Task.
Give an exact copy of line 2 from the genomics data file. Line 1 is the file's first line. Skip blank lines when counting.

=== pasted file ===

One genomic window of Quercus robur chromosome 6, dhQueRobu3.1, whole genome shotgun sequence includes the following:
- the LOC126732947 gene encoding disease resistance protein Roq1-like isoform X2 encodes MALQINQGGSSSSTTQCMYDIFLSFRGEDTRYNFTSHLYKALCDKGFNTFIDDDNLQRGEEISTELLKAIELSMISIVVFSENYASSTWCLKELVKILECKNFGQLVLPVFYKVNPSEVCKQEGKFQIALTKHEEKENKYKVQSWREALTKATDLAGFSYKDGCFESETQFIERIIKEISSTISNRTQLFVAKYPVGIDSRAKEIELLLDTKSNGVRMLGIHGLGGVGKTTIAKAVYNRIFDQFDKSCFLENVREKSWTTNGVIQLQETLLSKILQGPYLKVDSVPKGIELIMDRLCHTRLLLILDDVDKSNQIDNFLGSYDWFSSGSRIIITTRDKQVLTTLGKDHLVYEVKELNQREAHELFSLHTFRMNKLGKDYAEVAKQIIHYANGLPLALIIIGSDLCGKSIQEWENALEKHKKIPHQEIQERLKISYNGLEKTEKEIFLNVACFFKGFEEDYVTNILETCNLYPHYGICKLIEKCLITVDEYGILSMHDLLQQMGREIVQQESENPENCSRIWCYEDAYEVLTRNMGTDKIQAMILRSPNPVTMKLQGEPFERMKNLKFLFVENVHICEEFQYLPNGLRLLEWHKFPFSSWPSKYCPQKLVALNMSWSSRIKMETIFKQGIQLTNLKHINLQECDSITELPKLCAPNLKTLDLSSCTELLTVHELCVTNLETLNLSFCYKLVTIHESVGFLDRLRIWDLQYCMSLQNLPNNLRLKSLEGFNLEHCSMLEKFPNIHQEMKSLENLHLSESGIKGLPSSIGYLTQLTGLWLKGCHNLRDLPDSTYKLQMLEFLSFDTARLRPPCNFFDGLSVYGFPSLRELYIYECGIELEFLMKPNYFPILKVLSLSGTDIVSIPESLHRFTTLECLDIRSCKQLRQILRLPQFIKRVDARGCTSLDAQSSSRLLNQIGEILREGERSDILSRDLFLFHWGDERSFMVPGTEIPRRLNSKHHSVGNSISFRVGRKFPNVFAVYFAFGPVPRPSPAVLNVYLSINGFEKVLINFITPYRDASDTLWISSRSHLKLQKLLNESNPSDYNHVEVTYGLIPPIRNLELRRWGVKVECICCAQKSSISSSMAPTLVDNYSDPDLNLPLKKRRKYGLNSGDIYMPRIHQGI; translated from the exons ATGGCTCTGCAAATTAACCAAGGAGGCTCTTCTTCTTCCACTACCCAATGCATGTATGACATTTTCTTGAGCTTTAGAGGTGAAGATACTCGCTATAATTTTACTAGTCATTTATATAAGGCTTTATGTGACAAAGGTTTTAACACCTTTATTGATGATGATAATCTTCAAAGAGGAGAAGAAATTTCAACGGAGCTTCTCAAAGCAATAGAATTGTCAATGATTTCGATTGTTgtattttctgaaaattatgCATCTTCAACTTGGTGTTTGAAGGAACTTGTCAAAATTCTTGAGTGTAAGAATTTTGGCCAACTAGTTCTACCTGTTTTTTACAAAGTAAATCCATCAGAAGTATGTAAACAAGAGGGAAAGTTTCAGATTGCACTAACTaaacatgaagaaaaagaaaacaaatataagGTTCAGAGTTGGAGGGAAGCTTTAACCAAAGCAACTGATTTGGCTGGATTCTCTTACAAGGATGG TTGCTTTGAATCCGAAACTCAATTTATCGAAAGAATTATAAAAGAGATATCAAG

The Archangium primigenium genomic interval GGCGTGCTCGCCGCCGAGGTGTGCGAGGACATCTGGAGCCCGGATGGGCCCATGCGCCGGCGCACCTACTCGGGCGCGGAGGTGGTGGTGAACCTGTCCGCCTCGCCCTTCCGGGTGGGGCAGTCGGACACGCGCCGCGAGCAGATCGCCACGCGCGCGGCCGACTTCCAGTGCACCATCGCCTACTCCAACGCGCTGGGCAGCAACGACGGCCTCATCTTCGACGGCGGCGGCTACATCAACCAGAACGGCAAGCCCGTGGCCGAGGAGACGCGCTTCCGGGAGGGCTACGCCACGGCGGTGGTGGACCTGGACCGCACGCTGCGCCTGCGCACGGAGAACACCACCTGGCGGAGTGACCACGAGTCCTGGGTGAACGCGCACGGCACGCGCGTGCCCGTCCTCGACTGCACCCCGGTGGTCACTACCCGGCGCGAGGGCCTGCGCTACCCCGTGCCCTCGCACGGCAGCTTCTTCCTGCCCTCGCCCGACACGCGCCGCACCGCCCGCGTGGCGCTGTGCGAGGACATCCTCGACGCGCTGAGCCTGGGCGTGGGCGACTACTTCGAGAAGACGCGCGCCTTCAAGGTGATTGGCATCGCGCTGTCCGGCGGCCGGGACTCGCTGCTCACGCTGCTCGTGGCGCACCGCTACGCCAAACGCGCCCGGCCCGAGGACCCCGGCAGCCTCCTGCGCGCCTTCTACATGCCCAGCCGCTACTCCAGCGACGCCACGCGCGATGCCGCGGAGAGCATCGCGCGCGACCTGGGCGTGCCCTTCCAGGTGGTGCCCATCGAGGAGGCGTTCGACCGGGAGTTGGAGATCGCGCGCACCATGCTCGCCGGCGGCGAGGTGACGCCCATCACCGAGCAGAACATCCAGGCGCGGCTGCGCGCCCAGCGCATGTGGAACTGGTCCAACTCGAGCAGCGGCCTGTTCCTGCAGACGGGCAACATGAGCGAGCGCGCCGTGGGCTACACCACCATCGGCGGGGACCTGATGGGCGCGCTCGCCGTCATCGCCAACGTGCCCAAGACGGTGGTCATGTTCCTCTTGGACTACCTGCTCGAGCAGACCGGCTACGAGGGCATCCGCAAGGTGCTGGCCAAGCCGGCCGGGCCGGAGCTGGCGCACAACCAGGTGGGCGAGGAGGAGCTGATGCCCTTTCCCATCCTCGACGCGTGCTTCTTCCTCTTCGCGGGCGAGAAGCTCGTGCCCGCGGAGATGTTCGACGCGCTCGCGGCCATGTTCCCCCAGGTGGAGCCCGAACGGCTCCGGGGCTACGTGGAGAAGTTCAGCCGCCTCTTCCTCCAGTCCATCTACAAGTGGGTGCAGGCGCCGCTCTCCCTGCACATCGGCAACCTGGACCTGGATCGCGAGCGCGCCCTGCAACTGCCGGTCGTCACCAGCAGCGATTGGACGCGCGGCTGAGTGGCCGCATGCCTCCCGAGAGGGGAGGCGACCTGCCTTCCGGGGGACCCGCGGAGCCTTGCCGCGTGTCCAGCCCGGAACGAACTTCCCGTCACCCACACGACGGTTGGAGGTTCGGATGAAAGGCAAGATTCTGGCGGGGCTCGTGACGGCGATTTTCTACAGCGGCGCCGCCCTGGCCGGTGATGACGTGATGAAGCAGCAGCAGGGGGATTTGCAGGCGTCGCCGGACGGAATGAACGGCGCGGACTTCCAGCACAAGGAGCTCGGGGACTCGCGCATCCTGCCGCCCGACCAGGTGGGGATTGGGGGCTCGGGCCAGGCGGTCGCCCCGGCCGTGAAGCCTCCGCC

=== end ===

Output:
- the LOC126732947 gene encoding disease resistance protein Roq1-like isoform X2 encodes MALQINQGGSSSSTTQCMYDIFLSFRGEDTRYNFTSHLYKALCDKGFNTFIDDDNLQRGEEISTELLKAIELSMISIVVFSENYASSTWCLKELVKILECKNFGQLVLPVFYKVNPSEVCKQEGKFQIALTKHEEKENKYKVQSWREALTKATDLAGFSYKDGCFESETQFIERIIKEISSTISNRTQLFVAKYPVGIDSRAKEIELLLDTKSNGVRMLGIHGLGGVGKTTIAKAVYNRIFDQFDKSCFLENVREKSWTTNGVIQLQETLLSKILQGPYLKVDSVPKGIELIMDRLCHTRLLLILDDVDKSNQIDNFLGSYDWFSSGSRIIITTRDKQVLTTLGKDHLVYEVKELNQREAHELFSLHTFRMNKLGKDYAEVAKQIIHYANGLPLALIIIGSDLCGKSIQEWENALEKHKKIPHQEIQERLKISYNGLEKTEKEIFLNVACFFKGFEEDYVTNILETCNLYPHYGICKLIEKCLITVDEYGILSMHDLLQQMGREIVQQESENPENCSRIWCYEDAYEVLTRNMGTDKIQAMILRSPNPVTMKLQGEPFERMKNLKFLFVENVHICEEFQYLPNGLRLLEWHKFPFSSWPSKYCPQKLVALNMSWSSRIKMETIFKQGIQLTNLKHINLQECDSITELPKLCAPNLKTLDLSSCTELLTVHELCVTNLETLNLSFCYKLVTIHESVGFLDRLRIWDLQYCMSLQNLPNNLRLKSLEGFNLEHCSMLEKFPNIHQEMKSLENLHLSESGIKGLPSSIGYLTQLTGLWLKGCHNLRDLPDSTYKLQMLEFLSFDTARLRPPCNFFDGLSVYGFPSLRELYIYECGIELEFLMKPNYFPILKVLSLSGTDIVSIPESLHRFTTLECLDIRSCKQLRQILRLPQFIKRVDARGCTSLDAQSSSRLLNQIGEILREGERSDILSRDLFLFHWGDERSFMVPGTEIPRRLNSKHHSVGNSISFRVGRKFPNVFAVYFAFGPVPRPSPAVLNVYLSINGFEKVLINFITPYRDASDTLWISSRSHLKLQKLLNESNPSDYNHVEVTYGLIPPIRNLELRRWGVKVECICCAQKSSISSSMAPTLVDNYSDPDLNLPLKKRRKYGLNSGDIYMPRIHQGI; translated from the exons ATGGCTCTGCAAATTAACCAAGGAGGCTCTTCTTCTTCCACTACCCAATGCATGTATGACATTTTCTTGAGCTTTAGAGGTGAAGATACTCGCTATAATTTTACTAGTCATTTATATAAGGCTTTATGTGACAAAGGTTTTAACACCTTTATTGATGATGATAATCTTCAAAGAGGAGAAGAAATTTCAACGGAGCTTCTCAAAGCAATAGAATTGTCAATGATTTCGATTGTTgtattttctgaaaattatgCATCTTCAACTTGGTGTTTGAAGGAACTTGTCAAAATTCTTGAGTGTAAGAATTTTGGCCAACTAGTTCTACCTGTTTTTTACAAAGTAAATCCATCAGAAGTATGTAAACAAGAGGGAAAGTTTCAGATTGCACTAACTaaacatgaagaaaaagaaaacaaatataagGTTCAGAGTTGGAGGGAAGCTTTAACCAAAGCAACTGATTTGGCTGGATTCTCTTACAAGGATGG TTGCTTTGAATCCGAAACTCAATTTATCGAAAGAATTATAAAAGAGATATCAAG